Clare Saiki pulls into one of the local gas stations and stops at a gas pump. She gets out and searches her wallet for a few seconds, finally she pulls out a green credit card with her initials on it and puts it into the machine to pay for her gasoline.
Like many teenagers Saiki is buying gas with money given to her by her parents. In her case Saiki’s mom pays for a credit card for her to use in order to fill up at the pumps, but as gas prices are beginning to rise parents and kids are having a hard time affording it. “It’s too much for my mom to keep paying,” said Saiki.
Gas prices in California are about $4 per gallon, 50 cents less than the highest record price in 2008, according to the California Energy Commission.
Even though prices have lowered a bit, these prices are still too high for some to pay. “It’s [gas] is too expensive… I’m considering biking,” Saiki, who drives to school from South Davis every day, said.
Junior Carolyn Irving shares a Prius with her dad, and drives to school once a week on average. Even though she does not drive often, she still feels the effects of gas prices, “I try to drive less because it [gas] is so expensive,” Irving said, “Especially because my dad pays.”
As gas prices continue to rise, teens are feeling guilty about their parents buying their gas. Junior Tia Jackson is beginning to have a new respect for her parents more because of the money they are shelling out for her to be able to drive to school every day. “It makes me appreciate my parents more for paying for my gas,” Jackson said.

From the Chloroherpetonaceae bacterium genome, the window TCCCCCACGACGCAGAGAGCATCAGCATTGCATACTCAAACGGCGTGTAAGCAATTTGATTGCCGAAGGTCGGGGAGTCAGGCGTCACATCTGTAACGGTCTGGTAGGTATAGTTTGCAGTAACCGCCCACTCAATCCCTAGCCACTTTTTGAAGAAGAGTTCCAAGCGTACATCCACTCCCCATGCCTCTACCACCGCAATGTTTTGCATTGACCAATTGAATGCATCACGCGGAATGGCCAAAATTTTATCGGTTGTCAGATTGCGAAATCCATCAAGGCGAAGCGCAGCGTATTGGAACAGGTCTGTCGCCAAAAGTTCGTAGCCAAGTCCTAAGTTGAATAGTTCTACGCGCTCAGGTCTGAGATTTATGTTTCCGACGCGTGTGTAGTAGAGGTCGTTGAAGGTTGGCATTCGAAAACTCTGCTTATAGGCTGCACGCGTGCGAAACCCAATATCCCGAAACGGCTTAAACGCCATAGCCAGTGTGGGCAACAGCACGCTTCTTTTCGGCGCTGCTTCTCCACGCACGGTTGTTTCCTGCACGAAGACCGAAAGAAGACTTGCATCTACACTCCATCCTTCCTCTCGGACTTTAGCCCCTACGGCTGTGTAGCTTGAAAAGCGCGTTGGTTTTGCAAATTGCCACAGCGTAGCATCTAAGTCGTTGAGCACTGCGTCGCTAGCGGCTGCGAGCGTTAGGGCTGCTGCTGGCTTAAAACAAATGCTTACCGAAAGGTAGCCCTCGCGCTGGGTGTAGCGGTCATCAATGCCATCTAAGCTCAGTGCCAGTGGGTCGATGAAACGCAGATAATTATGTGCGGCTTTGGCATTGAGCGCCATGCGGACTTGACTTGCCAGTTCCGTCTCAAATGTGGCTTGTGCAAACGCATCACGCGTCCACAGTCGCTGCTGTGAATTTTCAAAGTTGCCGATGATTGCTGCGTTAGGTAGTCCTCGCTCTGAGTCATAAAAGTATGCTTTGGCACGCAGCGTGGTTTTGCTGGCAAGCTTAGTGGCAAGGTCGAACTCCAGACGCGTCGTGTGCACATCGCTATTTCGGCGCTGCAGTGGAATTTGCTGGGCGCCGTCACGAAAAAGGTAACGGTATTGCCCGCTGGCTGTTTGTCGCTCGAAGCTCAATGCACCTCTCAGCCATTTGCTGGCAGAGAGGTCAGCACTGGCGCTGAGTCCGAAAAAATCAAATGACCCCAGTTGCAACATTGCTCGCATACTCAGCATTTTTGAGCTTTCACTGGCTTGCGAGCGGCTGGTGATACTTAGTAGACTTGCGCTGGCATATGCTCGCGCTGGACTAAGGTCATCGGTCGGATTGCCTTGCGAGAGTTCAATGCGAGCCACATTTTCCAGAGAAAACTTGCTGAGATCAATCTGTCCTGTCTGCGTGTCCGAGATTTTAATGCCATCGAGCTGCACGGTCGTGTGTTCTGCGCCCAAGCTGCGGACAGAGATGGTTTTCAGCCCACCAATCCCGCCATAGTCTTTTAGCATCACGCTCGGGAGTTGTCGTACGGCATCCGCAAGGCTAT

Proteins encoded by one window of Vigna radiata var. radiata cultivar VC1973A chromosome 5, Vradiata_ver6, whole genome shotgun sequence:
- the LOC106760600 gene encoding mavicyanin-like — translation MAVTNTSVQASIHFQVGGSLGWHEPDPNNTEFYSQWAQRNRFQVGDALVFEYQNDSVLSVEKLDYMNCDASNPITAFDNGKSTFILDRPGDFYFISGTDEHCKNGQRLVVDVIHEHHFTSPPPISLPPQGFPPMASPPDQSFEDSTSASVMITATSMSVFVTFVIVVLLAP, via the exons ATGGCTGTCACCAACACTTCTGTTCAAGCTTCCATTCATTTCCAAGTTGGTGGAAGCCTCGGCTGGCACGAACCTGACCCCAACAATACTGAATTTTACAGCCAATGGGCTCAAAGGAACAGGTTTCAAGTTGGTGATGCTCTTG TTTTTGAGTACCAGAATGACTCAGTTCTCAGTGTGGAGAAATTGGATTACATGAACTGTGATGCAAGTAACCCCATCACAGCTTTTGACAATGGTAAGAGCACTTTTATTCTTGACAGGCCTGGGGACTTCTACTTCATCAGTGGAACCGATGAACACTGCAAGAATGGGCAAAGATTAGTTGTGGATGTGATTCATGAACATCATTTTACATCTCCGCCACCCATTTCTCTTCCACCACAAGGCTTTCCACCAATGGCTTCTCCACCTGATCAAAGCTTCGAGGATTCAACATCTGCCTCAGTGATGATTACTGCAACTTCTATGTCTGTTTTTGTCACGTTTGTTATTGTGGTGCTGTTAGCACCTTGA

Some teenagers are trying to conserve gas, so they don’t have to pay as much per month on fuel. Junior Em Cordier is feeling the strain as gas prices begin to increase, “My parents fill up my tank for me, but if gas prices continue to increase they are going to make me pay,” Cordier said.
For Cordier, if gas prices sky rocket she will be obligated to get a job or stop driving because she will not be able to pay for her gas on her own.
In order to save gas, Cordier is coming up with creative approaches to driving less. She plans on carpooling whenever she can, like when she goes out to lunch with her friends or if she hangs out at someone’s house. “I have some money from babysitting that I could use,” Cordier said, “But if things get really bad I could carpool or take the bus a few day.”
Unlike Cordier, Jordan Apodaca, 19, is in college and has to pay for her own gas. Driving back and forth from school each week and other commitments that she must drive to require her to fill up once a week at the gas station.
“It comes out of my own pocket,” Apodaca said about funds for her gasoline. “Since I quit my job I’ve been using my savings account.”
As a college student, Apodaca has a multitude of other expenses, and the price of gasoline is making paying for them increasingly more difficult. “I pay for my own school, gas, insurance, etc… with gas prices rising it makes it harder to pay for everything else,” Apodaca said.